The statements in Anderson , First Trade Union Savings Bank , and Brenham Housing Authority have not been an accurate

502 S.W.3d 352

statement of the law since at least 2012, when the Texas Supreme Court decided Rusk State Hosp. v. Black .1 In that interlocutory appeal from the denial of a motion to dismiss a health-care-liability claim, the court held that sovereign immunity could be raised for the first time on appeal, even though no plea to the jurisdiction had been filed in the trial court. See Rusk , 392 S.W.3d at 95. In the course of that decision, the Rusk court expressly disapproved of the Fifth Court of Appeals' contrary holding in First Trade Union Savings Bank and our similar holding in Brenham Housing Authority . See id. at 95 n. 8. These two now-disapproved opinions were the only authorities cited by the Anderson court as support for the holding that an appellate court lacks jurisdiction to consider grounds for challenging the trial court's subject-matter jurisdiction that were not raised in the plea to the jurisdiction. See Anderson , 338 S.W.3d at 713.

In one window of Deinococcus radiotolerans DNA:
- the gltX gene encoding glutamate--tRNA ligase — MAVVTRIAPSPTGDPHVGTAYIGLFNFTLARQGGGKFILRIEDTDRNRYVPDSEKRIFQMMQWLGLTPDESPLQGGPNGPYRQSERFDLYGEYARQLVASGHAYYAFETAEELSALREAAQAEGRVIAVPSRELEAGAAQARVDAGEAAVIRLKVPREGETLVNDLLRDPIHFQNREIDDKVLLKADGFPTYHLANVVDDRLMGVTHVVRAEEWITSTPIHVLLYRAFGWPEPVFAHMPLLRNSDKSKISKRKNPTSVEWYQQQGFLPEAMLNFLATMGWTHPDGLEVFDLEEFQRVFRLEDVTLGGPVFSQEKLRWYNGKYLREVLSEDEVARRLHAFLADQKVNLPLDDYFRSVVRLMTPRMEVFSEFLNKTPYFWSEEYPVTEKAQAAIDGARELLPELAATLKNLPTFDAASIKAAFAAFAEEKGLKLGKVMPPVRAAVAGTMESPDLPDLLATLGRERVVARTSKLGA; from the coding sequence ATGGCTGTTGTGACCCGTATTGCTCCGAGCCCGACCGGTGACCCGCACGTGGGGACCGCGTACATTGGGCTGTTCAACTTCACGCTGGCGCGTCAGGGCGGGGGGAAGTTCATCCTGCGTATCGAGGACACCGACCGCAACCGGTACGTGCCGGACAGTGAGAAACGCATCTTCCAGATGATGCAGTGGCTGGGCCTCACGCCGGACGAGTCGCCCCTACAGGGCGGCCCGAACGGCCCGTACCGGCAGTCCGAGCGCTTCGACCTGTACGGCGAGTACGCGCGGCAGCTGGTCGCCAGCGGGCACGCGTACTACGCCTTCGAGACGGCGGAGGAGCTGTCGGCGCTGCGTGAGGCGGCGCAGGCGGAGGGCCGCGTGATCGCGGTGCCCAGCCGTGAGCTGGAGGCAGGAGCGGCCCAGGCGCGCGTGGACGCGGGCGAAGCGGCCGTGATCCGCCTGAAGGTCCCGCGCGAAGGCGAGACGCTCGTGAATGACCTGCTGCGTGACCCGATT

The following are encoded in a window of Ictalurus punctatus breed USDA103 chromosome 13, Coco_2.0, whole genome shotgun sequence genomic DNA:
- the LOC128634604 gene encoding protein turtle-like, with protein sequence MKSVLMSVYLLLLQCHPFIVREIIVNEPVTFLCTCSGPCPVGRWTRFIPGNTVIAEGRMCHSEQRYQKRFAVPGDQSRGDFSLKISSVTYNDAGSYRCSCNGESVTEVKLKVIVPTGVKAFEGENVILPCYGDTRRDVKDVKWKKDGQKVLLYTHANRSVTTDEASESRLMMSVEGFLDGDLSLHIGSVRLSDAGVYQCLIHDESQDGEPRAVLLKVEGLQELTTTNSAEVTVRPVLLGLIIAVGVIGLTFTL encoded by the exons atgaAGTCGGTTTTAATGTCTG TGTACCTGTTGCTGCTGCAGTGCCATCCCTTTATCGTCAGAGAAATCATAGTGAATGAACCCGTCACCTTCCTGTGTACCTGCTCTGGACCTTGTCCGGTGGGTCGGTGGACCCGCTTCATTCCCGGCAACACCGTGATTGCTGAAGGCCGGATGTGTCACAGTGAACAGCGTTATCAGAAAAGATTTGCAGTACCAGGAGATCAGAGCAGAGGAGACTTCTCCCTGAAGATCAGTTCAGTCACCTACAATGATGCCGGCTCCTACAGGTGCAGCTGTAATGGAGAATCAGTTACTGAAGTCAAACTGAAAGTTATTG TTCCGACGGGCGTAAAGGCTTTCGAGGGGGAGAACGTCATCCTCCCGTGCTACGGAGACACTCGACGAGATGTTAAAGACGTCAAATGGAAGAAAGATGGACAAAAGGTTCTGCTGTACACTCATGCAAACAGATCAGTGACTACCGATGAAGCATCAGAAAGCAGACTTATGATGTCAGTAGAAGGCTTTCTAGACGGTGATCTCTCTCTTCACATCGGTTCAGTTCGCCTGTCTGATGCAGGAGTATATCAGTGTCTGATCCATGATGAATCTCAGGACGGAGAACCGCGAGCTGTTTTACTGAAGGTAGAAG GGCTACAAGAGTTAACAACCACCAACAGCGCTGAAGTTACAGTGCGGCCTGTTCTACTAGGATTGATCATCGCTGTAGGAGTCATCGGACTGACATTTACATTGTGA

It is now well-established that "an appellate court must consider all of a defendant's immunity arguments, whether the governmental entity raised other jurisdictional arguments in the trial court or none at all." San Antonio Water Sys. v. Nicholas , 461 S.W.3d 131, 136 (Tex.2015) (quoting Dall. Metrocare Servs. v. Juarez , 420 S.W.3d 39, 41 (Tex.2013) (per curiam)); see also Greene v. Farmers Ins. Exch. , 446 S.W.3d 761, 764 n. 4 (Tex.2014) ("We do...

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  • Schmitz v. Denton Cnty. Cowboy Church, NO. 02-16-00114-CV
    • United States
    • Court of Appeals of Texas
    • May 10, 2018
    ...court expressly relied on a different ground in its findings and conclusions. See Bansal v. Univ. of Tex. M.D. Anderson Cancer Ctr. , 502 S.W.3d 347, 351–52 (Tex. App.—Houston [14th Dist.] 2016, pet. denied) (relying on San Antonio Water Sys. v. Nicholas , 461 S.W.3d 131, 136 (Tex. 2015) ),......